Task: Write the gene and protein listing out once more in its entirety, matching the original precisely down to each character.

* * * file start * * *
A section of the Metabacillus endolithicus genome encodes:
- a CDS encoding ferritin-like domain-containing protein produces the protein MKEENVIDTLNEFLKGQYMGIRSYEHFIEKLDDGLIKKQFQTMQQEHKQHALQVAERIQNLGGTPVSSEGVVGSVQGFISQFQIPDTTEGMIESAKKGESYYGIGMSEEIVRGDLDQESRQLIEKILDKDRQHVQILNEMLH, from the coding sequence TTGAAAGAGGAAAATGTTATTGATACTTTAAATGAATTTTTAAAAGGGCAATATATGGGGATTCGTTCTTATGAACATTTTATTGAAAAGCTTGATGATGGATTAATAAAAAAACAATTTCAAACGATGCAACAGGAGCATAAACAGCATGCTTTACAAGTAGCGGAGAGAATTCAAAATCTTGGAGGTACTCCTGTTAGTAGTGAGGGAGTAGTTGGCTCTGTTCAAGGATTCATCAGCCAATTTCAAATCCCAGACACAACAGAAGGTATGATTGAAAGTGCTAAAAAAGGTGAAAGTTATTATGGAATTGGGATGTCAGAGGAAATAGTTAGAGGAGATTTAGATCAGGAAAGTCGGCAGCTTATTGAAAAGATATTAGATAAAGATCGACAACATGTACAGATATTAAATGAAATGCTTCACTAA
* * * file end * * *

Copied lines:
A section of the Metabacillus endolithicus genome encodes:
- a CDS encoding ferritin-like domain-containing protein produces the protein MKEENVIDTLNEFLKGQYMGIRSYEHFIEKLDDGLIKKQFQTMQQEHKQHALQVAERIQNLGGTPVSSEGVVGSVQGFISQFQIPDTTEGMIESAKKGESYYGIGMSEEIVRGDLDQESRQLIEKILDKDRQHVQILNEMLH, from the coding sequence TTGAAAGAGGAAAATGTTATTGATACTTTAAATGAATTTTTAAAAGGGCAATATATGGGGATTCGTTCTTATGAACATTTTATTGAAAAGCTTGATGATGGATTAATAAAAAAACAATTTCAAACGATGCAACAGGAGCATAAACAGCATGCTTTACAAGTAGCGGAGAGAATTCAAAATCTTGGAGGTACTCCTGTTAGTAGTGAGGGAGTAGTTGGCTCTGTTCAAGGATTCATCAGCCAATTTCAAATCCCAGACACAACAGAAGGTATGATTGAAAGTGCTAAAAAAGGTGAAAGTTATTATGGAATTGGGATGTCAGAGGAAATAGTTAGAGGAGATTTAGATCAGGAAAGTCGGCAGCTTATTGAAAAGATATTAGATAAAGATCGACAACATGTACAGATATTAAATGAAATGCTTCACTAA